by Howard Hain
…and a little child will lead them.
It’s the simple moments. It’s playing hide-and-seek. It’s pretending what isn’t is.
Like a game made-up as we go, with only a single rule: It has to make us laugh.
But not the kind of laughter that hurts anyone or anything. No, it has to be true laughter, the kind that comes from and through kindness, through truly wanting to be with one another—so much so that we’ll make up just about any old game, just as long as we won’t have to go our separate ways.
“Life” then becomes one big beautiful “excuse” to stay together, and our “actions” take on a tremendously meaningful fashion. They become like soft pieces of colorful clothing gently placed upon our joy-filled affections.
Little children know this through and through. They’re constantly changing and tailoring their “clothes”, adapting and accessorizing as they go, with only one goal in mind: for the “fun” to continue. But the fun they seek is not the kind that you and I normally desire—for little children know what few adults remember. They’re not so easily tricked. They know that fun, true fun, has very little to do with the actual game being played, in and of itself. For little children it’s all about what the game, as a mere instrument, allows them to experience—the freedom to let out love.
That’s why the type of game they play can turn on a dime. It just doesn’t matter.
Rules? Scores? Time-limits?
Who cares about stuff like that?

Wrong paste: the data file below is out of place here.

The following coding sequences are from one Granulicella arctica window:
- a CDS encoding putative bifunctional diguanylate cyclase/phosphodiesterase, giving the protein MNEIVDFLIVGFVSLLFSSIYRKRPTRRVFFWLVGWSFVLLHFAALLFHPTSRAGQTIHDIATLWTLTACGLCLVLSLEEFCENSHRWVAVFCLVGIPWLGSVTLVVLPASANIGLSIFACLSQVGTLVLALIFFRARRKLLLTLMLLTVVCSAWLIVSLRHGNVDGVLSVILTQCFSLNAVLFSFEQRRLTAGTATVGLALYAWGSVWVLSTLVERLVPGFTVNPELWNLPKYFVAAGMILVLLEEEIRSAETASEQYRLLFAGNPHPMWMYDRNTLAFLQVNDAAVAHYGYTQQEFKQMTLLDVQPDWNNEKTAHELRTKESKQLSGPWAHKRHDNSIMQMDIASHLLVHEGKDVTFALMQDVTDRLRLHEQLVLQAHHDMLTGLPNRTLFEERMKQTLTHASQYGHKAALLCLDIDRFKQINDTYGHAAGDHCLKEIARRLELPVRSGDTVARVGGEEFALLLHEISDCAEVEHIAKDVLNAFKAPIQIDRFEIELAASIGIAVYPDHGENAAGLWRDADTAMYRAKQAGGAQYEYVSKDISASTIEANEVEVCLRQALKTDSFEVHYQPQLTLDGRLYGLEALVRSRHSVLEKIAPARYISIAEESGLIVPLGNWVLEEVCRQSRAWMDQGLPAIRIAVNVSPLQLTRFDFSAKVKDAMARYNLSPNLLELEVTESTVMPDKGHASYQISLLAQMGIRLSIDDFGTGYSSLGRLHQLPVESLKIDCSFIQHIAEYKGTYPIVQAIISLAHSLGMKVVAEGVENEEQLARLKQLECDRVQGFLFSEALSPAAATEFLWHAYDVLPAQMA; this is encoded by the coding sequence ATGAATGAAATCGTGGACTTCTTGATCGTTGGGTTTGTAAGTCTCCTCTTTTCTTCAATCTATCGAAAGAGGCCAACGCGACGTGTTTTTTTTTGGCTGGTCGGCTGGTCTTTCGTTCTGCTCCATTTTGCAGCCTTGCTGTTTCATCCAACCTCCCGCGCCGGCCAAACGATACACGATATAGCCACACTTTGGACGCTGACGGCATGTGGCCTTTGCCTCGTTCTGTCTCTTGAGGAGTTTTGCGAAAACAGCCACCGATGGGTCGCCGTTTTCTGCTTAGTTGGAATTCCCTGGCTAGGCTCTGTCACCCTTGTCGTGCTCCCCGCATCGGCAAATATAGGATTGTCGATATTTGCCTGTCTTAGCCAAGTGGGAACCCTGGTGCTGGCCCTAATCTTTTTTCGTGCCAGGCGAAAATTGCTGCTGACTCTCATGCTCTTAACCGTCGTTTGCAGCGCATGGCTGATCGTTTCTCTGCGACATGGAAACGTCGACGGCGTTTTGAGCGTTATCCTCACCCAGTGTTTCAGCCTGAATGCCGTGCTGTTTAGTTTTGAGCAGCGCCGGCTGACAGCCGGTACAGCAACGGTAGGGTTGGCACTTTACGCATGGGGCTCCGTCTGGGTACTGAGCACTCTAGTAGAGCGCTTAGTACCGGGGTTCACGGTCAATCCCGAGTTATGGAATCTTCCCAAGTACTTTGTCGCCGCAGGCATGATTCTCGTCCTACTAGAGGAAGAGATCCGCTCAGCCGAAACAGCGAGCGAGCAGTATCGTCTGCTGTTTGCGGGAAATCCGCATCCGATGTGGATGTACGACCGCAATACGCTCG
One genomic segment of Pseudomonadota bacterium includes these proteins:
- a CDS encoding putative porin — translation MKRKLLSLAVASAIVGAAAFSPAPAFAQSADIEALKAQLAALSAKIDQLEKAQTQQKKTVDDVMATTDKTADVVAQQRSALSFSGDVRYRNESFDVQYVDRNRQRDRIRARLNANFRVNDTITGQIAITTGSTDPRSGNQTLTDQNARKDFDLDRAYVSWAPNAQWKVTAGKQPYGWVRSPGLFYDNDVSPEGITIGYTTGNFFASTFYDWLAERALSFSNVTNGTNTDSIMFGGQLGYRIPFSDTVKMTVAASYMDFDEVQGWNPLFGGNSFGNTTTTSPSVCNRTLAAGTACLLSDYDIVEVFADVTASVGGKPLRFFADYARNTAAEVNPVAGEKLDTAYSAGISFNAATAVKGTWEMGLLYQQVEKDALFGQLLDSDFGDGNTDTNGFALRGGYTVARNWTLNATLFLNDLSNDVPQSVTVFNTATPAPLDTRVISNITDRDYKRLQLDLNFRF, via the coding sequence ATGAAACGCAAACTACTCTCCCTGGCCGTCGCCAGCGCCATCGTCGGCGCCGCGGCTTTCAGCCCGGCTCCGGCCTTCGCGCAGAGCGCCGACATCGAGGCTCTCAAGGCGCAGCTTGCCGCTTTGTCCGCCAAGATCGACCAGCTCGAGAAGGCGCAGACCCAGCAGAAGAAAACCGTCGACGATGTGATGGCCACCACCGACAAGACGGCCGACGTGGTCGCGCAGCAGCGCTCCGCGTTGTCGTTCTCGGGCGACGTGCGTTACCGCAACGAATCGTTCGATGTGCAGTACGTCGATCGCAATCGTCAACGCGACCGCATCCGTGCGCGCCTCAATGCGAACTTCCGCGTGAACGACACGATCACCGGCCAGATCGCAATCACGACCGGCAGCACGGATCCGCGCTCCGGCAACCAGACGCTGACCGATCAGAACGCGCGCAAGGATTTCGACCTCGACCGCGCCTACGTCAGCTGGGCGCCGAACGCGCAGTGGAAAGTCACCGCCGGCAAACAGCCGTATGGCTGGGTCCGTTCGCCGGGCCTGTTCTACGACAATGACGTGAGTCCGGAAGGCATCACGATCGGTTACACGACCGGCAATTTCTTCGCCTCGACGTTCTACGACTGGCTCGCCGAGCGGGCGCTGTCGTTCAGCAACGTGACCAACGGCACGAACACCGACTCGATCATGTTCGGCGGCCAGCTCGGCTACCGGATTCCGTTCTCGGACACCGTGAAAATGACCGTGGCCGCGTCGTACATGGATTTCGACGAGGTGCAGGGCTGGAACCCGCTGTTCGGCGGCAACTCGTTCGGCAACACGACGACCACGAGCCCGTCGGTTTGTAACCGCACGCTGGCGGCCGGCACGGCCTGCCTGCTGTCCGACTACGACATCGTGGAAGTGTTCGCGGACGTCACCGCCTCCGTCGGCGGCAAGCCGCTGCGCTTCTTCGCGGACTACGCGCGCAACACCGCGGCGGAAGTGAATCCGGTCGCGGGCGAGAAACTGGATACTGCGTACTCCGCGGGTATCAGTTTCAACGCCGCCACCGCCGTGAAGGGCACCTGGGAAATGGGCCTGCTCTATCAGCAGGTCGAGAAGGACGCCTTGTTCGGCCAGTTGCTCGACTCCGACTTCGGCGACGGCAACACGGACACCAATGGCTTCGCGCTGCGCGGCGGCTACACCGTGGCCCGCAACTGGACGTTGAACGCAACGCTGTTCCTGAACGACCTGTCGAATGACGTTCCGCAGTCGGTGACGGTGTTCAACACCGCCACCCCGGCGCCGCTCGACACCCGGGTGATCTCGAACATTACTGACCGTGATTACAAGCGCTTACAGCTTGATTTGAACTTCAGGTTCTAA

Are we “laughing”? Are we having “fun”? Are we still “with each other”?
Are we still in love?
These are the only questions that matter to a small child.
And with prayer it is much the same. Saints make up all kinds of “games” in order to “excuse” the time that they want so desperately to spend with God. They play all kinds of little games. They slide beads, they sing little songs, they pretend to be statues while playing hide-and-seek with the Lord, and some—the ones that the world most often calls crazy—even dream up little tales and fanciful stories, imagining along with God what could be if only everyone in the world would join in and play together.
But this is no big secret. All saints in one way or another come to say the same thing: Every technique, every approach, every means of entering into prayer…each and every one…they’re all part of one giant “excuse”, one seemingly never-ending “game”. For at the end of the day, techniques and approaches are at best a mere prelude to divine laughter—that infant-like sound composed of pure joy, that only the Love of God can bring into being.
He said to them, “Let the little children come to me, and do not hinder them, for the kingdom of God belongs to such as these. Truly I tell you, anyone who will not receive the kingdom of God like a little child will never enter it.” And he took the children in his arms, placed his hands on them and blessed them.